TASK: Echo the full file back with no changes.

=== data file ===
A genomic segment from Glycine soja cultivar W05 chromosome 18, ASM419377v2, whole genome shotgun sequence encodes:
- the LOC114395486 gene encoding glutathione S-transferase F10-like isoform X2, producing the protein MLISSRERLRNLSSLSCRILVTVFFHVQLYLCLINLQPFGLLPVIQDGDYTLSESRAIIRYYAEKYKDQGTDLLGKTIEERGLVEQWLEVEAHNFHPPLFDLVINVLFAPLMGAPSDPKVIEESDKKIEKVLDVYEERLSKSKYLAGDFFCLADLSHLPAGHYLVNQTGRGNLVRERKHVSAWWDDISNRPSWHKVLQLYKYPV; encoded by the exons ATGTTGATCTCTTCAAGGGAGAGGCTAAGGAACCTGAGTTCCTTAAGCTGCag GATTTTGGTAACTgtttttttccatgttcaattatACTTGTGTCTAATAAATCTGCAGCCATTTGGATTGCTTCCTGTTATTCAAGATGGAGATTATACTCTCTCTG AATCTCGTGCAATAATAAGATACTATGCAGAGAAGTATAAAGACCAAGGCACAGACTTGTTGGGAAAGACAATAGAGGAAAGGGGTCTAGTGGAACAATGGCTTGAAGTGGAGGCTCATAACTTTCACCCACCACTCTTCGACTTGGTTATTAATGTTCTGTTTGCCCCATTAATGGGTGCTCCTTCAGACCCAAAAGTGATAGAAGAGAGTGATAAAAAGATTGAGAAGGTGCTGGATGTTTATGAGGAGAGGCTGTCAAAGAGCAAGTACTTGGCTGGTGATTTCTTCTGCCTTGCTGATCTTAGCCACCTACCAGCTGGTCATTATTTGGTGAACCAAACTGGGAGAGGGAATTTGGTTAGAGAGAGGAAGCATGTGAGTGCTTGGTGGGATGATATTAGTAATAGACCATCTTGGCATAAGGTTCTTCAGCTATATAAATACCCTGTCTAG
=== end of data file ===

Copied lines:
A genomic segment from Glycine soja cultivar W05 chromosome 18, ASM419377v2, whole genome shotgun sequence encodes:
- the LOC114395486 gene encoding glutathione S-transferase F10-like isoform X2, producing the protein MLISSRERLRNLSSLSCRILVTVFFHVQLYLCLINLQPFGLLPVIQDGDYTLSESRAIIRYYAEKYKDQGTDLLGKTIEERGLVEQWLEVEAHNFHPPLFDLVINVLFAPLMGAPSDPKVIEESDKKIEKVLDVYEERLSKSKYLAGDFFCLADLSHLPAGHYLVNQTGRGNLVRERKHVSAWWDDISNRPSWHKVLQLYKYPV; encoded by the exons ATGTTGATCTCTTCAAGGGAGAGGCTAAGGAACCTGAGTTCCTTAAGCTGCag GATTTTGGTAACTgtttttttccatgttcaattatACTTGTGTCTAATAAATCTGCAGCCATTTGGATTGCTTCCTGTTATTCAAGATGGAGATTATACTCTCTCTG AATCTCGTGCAATAATAAGATACTATGCAGAGAAGTATAAAGACCAAGGCACAGACTTGTTGGGAAAGACAATAGAGGAAAGGGGTCTAGTGGAACAATGGCTTGAAGTGGAGGCTCATAACTTTCACCCACCACTCTTCGACTTGGTTATTAATGTTCTGTTTGCCCCATTAATGGGTGCTCCTTCAGACCCAAAAGTGATAGAAGAGAGTGATAAAAAGATTGAGAAGGTGCTGGATGTTTATGAGGAGAGGCTGTCAAAGAGCAAGTACTTGGCTGGTGATTTCTTCTGCCTTGCTGATCTTAGCCACCTACCAGCTGGTCATTATTTGGTGAACCAAACTGGGAGAGGGAATTTGGTTAGAGAGAGGAAGCATGTGAGTGCTTGGTGGGATGATATTAGTAATAGACCATCTTGGCATAAGGTTCTTCAGCTATATAAATACCCTGTCTAG